Example: intitle: apple iphone
Similar to "intitle", but only results that all contain words specified in the title tag are returned.
Example: allintitle: apple iphone
Search for pages with a specific word (or words) in the url. In this example, all results that contain either “apple” or “iphone” in the URL are returned.
Example: inurl: apple iphone
Similar to "inurl", but only results that all containing words specified in the URL are returned.
Example: allinurl: apple iphone
Search for pages that contain a specific word (or words) anywhere in the content. In this example, all results that contain either “apple” or “iphone” in the page content are returned.
Example: intext: apple iphone
Similar to "intext", but only results that all specified words anywhere on the page are returned.
Example: allintext: apple iphone
Area search. Find pages that contain two words or phrases within X words of each other. For this example, the words “apple” and “iphone” must be present in the content and no more than four words apart.
example apple AROUND (4) iphone
Find the current weather for a specific location. This is shown in a weather snippet, but also provides results from other "weather" websites.
example weather: san francisco
See stock information (e.g. price, etc.) for a specific ticker.
example stocks: aapl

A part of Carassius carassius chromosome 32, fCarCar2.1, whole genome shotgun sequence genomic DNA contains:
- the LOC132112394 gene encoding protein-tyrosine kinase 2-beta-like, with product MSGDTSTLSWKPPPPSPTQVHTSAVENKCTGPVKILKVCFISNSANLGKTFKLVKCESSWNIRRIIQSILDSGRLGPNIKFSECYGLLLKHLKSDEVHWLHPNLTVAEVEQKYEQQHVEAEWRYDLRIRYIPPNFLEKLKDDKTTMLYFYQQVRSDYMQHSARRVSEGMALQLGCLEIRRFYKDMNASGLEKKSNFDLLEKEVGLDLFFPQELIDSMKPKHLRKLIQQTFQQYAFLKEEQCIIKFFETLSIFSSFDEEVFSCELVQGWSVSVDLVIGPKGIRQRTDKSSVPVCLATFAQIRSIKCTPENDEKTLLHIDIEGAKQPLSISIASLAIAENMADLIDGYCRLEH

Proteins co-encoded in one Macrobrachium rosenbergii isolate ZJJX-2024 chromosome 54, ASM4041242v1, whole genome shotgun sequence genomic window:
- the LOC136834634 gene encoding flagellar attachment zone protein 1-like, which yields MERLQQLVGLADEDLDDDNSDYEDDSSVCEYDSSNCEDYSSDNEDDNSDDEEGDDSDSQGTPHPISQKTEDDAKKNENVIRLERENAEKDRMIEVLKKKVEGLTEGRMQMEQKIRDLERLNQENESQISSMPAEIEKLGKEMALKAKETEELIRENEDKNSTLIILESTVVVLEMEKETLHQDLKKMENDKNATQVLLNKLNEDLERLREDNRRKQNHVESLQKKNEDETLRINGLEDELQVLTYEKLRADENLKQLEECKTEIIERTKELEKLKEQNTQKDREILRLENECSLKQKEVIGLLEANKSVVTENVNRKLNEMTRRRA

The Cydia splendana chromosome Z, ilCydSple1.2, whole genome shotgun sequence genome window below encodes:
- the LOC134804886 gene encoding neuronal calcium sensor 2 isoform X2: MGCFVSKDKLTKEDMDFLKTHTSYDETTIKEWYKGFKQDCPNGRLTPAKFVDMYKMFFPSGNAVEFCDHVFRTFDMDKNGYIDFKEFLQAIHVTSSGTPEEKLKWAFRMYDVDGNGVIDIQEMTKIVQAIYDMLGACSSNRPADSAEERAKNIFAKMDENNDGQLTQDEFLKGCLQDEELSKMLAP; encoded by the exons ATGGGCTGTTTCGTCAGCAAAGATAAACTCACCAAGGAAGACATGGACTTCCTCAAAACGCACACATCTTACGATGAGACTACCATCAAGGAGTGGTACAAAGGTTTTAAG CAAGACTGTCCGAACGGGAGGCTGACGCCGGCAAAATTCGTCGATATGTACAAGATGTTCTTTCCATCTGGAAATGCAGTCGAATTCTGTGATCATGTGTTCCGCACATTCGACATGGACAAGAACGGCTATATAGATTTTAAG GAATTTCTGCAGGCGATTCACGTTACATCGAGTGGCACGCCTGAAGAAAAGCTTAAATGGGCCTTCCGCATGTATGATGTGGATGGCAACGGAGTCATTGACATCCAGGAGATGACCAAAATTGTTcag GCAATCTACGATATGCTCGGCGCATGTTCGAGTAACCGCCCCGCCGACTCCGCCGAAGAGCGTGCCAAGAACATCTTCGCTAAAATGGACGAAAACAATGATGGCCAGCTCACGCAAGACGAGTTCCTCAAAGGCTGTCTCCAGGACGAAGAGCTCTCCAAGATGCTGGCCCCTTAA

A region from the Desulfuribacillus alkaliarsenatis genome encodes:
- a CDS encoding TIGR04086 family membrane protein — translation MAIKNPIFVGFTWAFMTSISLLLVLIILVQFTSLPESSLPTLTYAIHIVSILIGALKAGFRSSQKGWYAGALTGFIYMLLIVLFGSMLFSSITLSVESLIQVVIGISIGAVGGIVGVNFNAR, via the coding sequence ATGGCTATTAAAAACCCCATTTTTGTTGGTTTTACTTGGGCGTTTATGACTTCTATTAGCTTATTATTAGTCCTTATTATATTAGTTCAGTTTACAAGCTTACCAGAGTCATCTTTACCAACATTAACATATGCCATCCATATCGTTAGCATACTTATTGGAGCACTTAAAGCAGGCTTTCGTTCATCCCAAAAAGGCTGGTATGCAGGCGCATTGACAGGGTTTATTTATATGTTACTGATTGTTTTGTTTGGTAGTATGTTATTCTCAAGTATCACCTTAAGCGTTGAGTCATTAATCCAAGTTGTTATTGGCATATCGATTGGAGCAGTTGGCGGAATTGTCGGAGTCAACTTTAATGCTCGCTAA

Force Google to show map results for a location search.
example map: silicon valley
Find information about a specific movie. Also finds the showing times of the film if the film is currently being shown in your area.
example movie: steve jobs
Convert one unit to another. Works with currencies, weights, temperatures, etc.
example $ 329 in GBP
Find news results from a specific source in Google News.
example apple source: the_verge
Not directly a search operator, but serves as a placeholder for Google Autocomplete.
Example: apple CEO _ jobs
Here are the ones that according to my tests sometimes work and sometimes don't:
Search for a range of numbers. The following example returns searches for “WWDC Videos” for 2010-2014, but not for 2015 and beyond.
example wwdc video 2010..2014
Finds pages that are linked with a specific anchor text. This example returns all results with inbound links that contain either “apple” or “iphone” in the anchor text.
example inanchor: apple iphone
Similar to "inanchor", but only results that all specified words contained in the anchor text are returned.
example allinanchor: apple iphone
Find blog urls under a specific domain. This was used in google blog search, but I've found it to return some results in normal search.
example blogurl: microsoft.com
Find results from a specific area.
example loc: ”san francisco” apple
Find news from a specific location in Google News.
example loc: ”san francisco” apple
Here are Google's search operators that have been discontinued and have stopped working. 🙁
Force an exact search for a single word or phrase.
example jobs + apple
Include synonyms. Doesn't work as Google now includes synonyms by default. (Note: use double quotes to exclude synonyms.)
example ~ apple
Find blog posts written by a specific author. This only worked in Google Blog search, not normal Google search.
Example inpostauthor: ”steve jobs”
Similar to “inpostauthor”, but eliminates the need for quotation marks (if you want to search for a specific author, including last name).
Example allinpostauthor: steve jobs
Find blog posts with specific words in the title. No longer works because this operator was only valid for the set Google Blog search.
Example intitle: apple iphone